The Preventive Piece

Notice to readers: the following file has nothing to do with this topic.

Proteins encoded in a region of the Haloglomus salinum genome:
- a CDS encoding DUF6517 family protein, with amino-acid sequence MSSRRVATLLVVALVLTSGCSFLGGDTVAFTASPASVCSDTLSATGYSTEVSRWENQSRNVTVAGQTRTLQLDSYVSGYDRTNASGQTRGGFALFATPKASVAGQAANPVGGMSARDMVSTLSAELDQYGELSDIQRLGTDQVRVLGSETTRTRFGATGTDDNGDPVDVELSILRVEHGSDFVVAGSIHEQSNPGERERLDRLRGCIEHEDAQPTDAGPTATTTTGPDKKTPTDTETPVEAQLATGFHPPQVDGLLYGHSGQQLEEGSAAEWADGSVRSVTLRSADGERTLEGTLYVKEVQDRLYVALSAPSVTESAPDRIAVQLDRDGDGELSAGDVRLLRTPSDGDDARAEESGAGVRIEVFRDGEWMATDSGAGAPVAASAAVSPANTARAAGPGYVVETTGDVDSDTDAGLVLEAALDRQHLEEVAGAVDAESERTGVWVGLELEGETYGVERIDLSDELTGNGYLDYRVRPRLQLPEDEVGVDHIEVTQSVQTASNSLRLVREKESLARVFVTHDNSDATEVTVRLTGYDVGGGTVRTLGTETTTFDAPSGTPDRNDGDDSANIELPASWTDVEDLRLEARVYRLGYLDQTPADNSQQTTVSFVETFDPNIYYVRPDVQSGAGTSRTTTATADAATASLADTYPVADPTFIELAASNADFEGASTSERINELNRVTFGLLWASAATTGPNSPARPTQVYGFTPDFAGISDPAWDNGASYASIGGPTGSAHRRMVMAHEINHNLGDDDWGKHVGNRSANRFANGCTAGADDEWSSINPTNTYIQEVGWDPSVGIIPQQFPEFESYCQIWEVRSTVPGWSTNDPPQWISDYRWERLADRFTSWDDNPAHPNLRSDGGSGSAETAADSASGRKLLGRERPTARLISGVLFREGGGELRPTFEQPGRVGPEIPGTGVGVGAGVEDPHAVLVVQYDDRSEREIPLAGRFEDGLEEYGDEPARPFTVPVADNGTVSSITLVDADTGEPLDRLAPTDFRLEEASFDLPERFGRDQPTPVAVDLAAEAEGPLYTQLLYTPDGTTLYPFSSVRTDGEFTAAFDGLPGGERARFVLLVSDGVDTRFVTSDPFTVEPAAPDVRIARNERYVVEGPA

When he was a senior quarterback for the Big Green in the 1978 season, Dartmouth football coach Buddy Teevens suffered a concussion in a game at Holy Cross. “I didn’t know where I was,” he said. “I was out of it. But the norm was, suck it up and keep going.” Times have changed and so has the game. “It’s much more physical and aggressive than it was,” Teevens said. “The athletes are bigger and faster. From my day to now it’s a completely different game.” Which is why Teevens not only has embraced Ivy League’s year-old rule that limits full-contact practices to two-a-week, but has taken it a step further. Between spring practices and the entire 2012 season, Dartmouth ran fewer than two dozen tackling plays in practice. “Some people find fault with that and think it is detrimental to your development as a football player,” he said. “A lot of these kids been playing football since they were five- or six-years-old and they all played high school football. They know how to tackle. They know how to be tackled. “We had maybe three, four, five concussions this year, not a lot compared to the way it was in the past. The days of 13, 14, 15 during the course of a preseason are over. We’ve got to guard against them as coaches.” In addition to restrictions on football contact and the reviewing of dangerous tackles, the Ivy League addressed the concussion issue in soccer, where an Ivy report listed the incidence of the problem in the women’s game as being even higher than football, and in lacrosse, where another study had the men’s game behind only football. There’s now a limit on the number of days when men’s lacrosse teams can body check as well as a limit on when women’s teams can stick check. As in football, coaches have been instructed to work with their athletes on safe and proper techniques and teams are now required to have officials visit practice to address rules adopted to make the game safer. “All of this is healthy,” said Amy Patton, Dartmouth’s longtime women’s lacrosse coach. “Our game has made a tremendous leap as far as speed and skill, and that has lent to a little bit more, I wouldn’t say playing out of control, but swinging when they shouldn’t. “We’re also more aware in practice where we’ve seen balls tipped off a stick and hit the head. We’re better about making sure we have the kids in a safer place.” Which is exactly what Dartmouth, the Ivy League and the NCAA are trying to do across the board.